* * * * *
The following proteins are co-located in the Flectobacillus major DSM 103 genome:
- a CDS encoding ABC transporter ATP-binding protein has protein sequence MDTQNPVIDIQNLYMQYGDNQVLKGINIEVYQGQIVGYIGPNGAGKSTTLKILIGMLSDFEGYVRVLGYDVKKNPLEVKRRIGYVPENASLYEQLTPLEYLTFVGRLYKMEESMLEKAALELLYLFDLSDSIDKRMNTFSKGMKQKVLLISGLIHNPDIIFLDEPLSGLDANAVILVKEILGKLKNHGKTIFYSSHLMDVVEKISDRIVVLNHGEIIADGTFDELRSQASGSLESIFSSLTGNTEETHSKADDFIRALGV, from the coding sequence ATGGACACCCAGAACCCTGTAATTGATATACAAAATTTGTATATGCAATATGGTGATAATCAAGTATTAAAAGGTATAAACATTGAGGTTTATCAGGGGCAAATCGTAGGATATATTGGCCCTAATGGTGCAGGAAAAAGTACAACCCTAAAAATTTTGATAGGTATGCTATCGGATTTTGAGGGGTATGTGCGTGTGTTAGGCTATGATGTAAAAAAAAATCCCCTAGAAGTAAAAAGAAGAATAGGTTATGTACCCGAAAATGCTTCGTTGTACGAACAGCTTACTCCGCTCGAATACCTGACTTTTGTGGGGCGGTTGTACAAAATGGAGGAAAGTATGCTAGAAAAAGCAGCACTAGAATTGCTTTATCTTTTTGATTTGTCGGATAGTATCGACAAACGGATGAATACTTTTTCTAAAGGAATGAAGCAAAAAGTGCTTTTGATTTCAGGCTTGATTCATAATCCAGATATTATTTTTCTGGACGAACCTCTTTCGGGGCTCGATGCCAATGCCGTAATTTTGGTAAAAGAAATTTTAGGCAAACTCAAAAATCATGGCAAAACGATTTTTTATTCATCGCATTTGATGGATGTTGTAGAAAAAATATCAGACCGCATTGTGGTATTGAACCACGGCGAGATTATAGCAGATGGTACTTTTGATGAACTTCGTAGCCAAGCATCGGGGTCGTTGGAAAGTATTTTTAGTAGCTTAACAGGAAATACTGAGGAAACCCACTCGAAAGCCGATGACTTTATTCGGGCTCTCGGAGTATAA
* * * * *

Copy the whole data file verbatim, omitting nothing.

The following proteins are co-located in the Flectobacillus major DSM 103 genome:
- a CDS encoding ABC transporter ATP-binding protein has protein sequence MDTQNPVIDIQNLYMQYGDNQVLKGINIEVYQGQIVGYIGPNGAGKSTTLKILIGMLSDFEGYVRVLGYDVKKNPLEVKRRIGYVPENASLYEQLTPLEYLTFVGRLYKMEESMLEKAALELLYLFDLSDSIDKRMNTFSKGMKQKVLLISGLIHNPDIIFLDEPLSGLDANAVILVKEILGKLKNHGKTIFYSSHLMDVVEKISDRIVVLNHGEIIADGTFDELRSQASGSLESIFSSLTGNTEETHSKADDFIRALGV, from the coding sequence ATGGACACCCAGAACCCTGTAATTGATATACAAAATTTGTATATGCAATATGGTGATAATCAAGTATTAAAAGGTATAAACATTGAGGTTTATCAGGGGCAAATCGTAGGATATATTGGCCCTAATGGTGCAGGAAAAAGTACAACCCTAAAAATTTTGATAGGTATGCTATCGGATTTTGAGGGGTATGTGCGTGTGTTAGGCTATGATGTAAAAAAAAATCCCCTAGAAGTAAAAAGAAGAATAGGTTATGTACCCGAAAATGCTTCGTTGTACGAACAGCTTACTCCGCTCGAATACCTGACTTTTGTGGGGCGGTTGTACAAAATGGAGGAAAGTATGCTAGAAAAAGCAGCACTAGAATTGCTTTATCTTTTTGATTTGTCGGATAGTATCGACAAACGGATGAATACTTTTTCTAAAGGAATGAAGCAAAAAGTGCTTTTGATTTCAGGCTTGATTCATAATCCAGATATTATTTTTCTGGACGAACCTCTTTCGGGGCTCGATGCCAATGCCGTAATTTTGGTAAAAGAAATTTTAGGCAAACTCAAAAATCATGGCAAAACGATTTTTTATTCATCGCATTTGATGGATGTTGTAGAAAAAATATCAGACCGCATTGTGGTATTGAACCACGGCGAGATTATAGCAGATGGTACTTTTGATGAACTTCGTAGCCAAGCATCGGGGTCGTTGGAAAGTATTTTTAGTAGCTTAACAGGAAATACTGAGGAAACCCACTCGAAAGCCGATGACTTTATTCGGGCTCTCGGAGTATAA